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We next quantified the effects that NEK2 inhibition had on PEL viability and propagation. We treated PEL cells with increasing amounts of JH295 or vehicle control (DMSO) and quantified cell death after 48 hours. The percentage of dead cells increased in a dose-dependent manner in all PEL cell lines tested (Fig. 2B). Using a Trypan blue assay, we also quantified the number of live cells present in each treatment group after 48 hours. In all PEL cell lines, live cell numbers significantly decreased in a dose-dependent manner following JH295 treatment (Fig. 2C). Taken together, these data suggest that NEK2 activity, which is blocked by JH295, is required for PEL survival and proliferation.

We next sought to determine the effects that NEK2 inhibition had on normal cells. We treated PBMCs isolated from healthy donors with the same range of JH295 concentrations tested on PEL and compared cell viability after 48 hours. Results showed that PEL cells were significantly more susceptible to JH295 treatment compared with PBMCs, and that NEK2 inhibition had little effect on PBMC viability (Fig. 2D and E). We then performed these same cell viability assays with B cells from healthy donors. Primary B cells were isolated from donor PBMCs and B-cell purity was confirmed via flow cytometry (Supplementary Fig. S1). We then treated the primary B cells with JH295 or vehicle control (DMSO) for 48 hours. No significant differences in viability were observed in primary B cells treated with JH295 compared with the DMSO control (Fig. 2F). However, considering that primary B cells do not normally divide and that NEK2 is a mitotic kinase, we wanted to verify these findings in the context of active B-cell proliferation. Thus, we treated primary B cells from healthy donors with LPS, which induced significant B-cell proliferation relative to mock-stimulated cells (PBS, Fig. 2G). We then treated these stimulated B cells with or without JH295 and, once again, we saw no differences in viability of the JH295-treated stimulated B cells relative to the untreated stimulated B cells 48 hours later (Fig. 2H), indicating that NEK2 inhibition does not affect the viability of resting or activated B cells. Altogether, our data suggest that JH295 treatment results in the death of PEL cells but not normal primary B cells, regardless of proliferation status.

PEL Cells Undergo Caspase 3–Mediated Apoptosis Following NEK2 Inhibition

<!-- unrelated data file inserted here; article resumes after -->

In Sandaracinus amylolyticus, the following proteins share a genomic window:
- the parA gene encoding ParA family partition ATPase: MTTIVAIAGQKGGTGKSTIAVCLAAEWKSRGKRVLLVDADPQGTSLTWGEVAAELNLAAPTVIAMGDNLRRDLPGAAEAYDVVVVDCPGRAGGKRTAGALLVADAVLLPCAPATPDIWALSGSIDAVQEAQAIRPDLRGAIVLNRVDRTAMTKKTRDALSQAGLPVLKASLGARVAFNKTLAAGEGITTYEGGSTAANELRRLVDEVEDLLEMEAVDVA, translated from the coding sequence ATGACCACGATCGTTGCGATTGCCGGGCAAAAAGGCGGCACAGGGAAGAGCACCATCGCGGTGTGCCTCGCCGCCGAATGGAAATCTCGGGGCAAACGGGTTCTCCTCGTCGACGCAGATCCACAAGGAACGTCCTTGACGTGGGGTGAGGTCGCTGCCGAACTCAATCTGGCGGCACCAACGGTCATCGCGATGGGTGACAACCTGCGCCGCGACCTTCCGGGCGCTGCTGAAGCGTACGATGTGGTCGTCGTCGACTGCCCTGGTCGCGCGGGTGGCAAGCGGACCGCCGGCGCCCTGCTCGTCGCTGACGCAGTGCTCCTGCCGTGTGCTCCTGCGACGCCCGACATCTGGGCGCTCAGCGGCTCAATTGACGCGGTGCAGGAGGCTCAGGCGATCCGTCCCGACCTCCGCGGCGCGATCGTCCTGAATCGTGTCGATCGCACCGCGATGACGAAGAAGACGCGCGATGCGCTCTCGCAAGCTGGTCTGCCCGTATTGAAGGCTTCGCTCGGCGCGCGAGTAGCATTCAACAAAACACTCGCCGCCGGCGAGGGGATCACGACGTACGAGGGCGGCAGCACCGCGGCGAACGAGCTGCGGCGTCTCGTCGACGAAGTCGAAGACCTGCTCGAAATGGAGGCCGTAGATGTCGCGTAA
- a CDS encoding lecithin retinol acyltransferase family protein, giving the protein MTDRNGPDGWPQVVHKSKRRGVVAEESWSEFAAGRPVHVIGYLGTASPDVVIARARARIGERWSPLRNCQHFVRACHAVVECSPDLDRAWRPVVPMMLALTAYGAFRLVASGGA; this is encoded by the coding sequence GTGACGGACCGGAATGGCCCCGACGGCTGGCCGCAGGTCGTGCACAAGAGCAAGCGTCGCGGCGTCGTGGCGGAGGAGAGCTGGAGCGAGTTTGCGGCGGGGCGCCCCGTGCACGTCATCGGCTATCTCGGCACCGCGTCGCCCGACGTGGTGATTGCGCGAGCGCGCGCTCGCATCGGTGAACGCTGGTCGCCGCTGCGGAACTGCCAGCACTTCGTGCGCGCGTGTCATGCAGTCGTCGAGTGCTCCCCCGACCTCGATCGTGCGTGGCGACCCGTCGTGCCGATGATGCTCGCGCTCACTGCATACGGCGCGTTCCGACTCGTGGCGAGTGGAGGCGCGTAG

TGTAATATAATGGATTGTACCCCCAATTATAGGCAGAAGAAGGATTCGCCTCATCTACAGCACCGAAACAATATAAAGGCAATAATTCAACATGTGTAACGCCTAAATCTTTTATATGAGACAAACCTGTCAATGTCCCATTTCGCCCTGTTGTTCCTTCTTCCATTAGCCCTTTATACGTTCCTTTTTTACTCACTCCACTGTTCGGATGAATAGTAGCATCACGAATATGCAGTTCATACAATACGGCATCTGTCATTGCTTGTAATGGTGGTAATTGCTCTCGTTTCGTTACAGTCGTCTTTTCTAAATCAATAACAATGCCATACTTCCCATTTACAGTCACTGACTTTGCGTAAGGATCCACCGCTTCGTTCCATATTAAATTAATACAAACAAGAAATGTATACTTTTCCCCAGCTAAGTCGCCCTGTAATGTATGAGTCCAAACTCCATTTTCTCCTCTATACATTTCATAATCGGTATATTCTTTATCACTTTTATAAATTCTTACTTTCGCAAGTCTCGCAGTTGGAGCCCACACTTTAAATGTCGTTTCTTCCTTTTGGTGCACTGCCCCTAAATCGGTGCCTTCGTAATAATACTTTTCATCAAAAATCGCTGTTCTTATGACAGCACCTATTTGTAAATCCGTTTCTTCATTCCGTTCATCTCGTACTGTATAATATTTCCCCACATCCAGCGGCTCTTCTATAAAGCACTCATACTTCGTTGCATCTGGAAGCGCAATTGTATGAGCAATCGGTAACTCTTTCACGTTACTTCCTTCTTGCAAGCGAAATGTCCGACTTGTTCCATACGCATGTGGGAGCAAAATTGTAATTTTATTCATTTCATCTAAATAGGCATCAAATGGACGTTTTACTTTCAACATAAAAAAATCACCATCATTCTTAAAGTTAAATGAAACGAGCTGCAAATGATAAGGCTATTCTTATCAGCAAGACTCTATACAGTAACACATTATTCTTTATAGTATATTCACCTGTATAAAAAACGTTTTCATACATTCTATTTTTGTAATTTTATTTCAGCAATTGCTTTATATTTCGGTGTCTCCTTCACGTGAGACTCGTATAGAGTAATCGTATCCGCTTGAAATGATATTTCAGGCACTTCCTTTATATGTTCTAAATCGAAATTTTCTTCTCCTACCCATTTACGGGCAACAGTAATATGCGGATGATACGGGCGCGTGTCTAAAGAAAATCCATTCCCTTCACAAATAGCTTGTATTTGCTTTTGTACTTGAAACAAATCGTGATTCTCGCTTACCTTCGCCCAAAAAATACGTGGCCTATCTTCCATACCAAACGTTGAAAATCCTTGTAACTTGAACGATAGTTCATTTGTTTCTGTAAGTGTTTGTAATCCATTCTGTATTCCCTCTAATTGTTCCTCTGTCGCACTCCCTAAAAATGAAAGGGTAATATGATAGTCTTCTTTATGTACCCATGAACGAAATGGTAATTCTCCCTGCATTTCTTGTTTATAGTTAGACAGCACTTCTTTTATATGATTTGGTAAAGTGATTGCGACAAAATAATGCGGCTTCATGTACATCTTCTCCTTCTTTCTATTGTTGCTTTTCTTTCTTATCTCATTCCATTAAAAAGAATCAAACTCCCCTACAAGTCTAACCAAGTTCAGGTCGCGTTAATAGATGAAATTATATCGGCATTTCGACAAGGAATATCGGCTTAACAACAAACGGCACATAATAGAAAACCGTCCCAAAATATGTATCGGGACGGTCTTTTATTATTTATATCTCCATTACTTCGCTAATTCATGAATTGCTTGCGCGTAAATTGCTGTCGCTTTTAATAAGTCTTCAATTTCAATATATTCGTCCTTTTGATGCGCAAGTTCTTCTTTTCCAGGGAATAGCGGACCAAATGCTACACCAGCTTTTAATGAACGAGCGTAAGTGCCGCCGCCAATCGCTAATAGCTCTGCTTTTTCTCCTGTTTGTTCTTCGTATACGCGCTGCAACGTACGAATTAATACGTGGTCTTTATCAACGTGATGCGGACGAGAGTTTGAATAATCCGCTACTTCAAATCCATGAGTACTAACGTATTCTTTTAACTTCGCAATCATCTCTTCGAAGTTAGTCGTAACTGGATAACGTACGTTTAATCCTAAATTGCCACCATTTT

We next determined the mechanism of cell death occuring in the PEL cells after NEK2 inhibition. As PEL cells are positive for KSHV, we first tested whether NEK2 inhibition induced lytic reactivation of the virus, leading to PEL cell death. However, when we treated the PEL cells with or without JH295 for 48 hours and measured KSHV lytic gene expression via qPCR, we did not observe any appreciable increase in viral lytic gene transcripts following JH295 treatment (Supplementary Fig. S2A). These results were recapitulated in PEL cells with depleted NEK2 protein (Supplementary Fig. S2B and S2C). Expression of the KSHV immediate early protein, ORF45, was similar in PEL cells with both intact and depleted NEK2 expression (Supplementary Fig. S2B), corroborating the KSHV lytic gene qPCR data (Supplementary Fig. S2C). Together, these data suggest that JH295 treatment does not induce KSHV reactivation in PEL. To determine whether an intrinsic form of cell death was instead occuring in PEL following NEK2 inhibition, PEL cells were treated with DMSO or increasing concentrations of JH295 for 48 hours and protein was extracted from whole-cell lysates. Examination via Western blot revealed that expression of cleaved caspase 3, as well as cleaved PARP, increased in a dose-dependent manner in PEL after JH295 treatment (Fig. 3A). To validate these findings, we quantified the activity of the caspase 3 protease in the PEL cells after treatment with and without JH295 and found that caspase 3 activity was significantly elevated in all PEL cell lines treated with JH295 compared with the DMSO control (Fig. 3B). As cleavage of PARP and activation of caspase 3 are both indicative of apoptotic cell death, we quantified the number of apoptotic cells using annexin V staining of PEL cells following treatment with and without JH295. At both 24 and 48 hours posttreatment, the percentage of annexin V–positive cells was significantly elevated in a dose-dependent manner in all PEL cell lines (Fig. 3C and D). Furthermore, we also detected a similar induction of PARP cleavage in PEL cells with depleted NEK2 expression relative to control cells with intact NEK2 expression (Fig. 3E). Taken together, these data demonstrate that PEL cells undergo caspase 3–mediated apoptotic cell death in the absence of NEK2 signaling and further support the prosurvival role of NEK2 in PEL.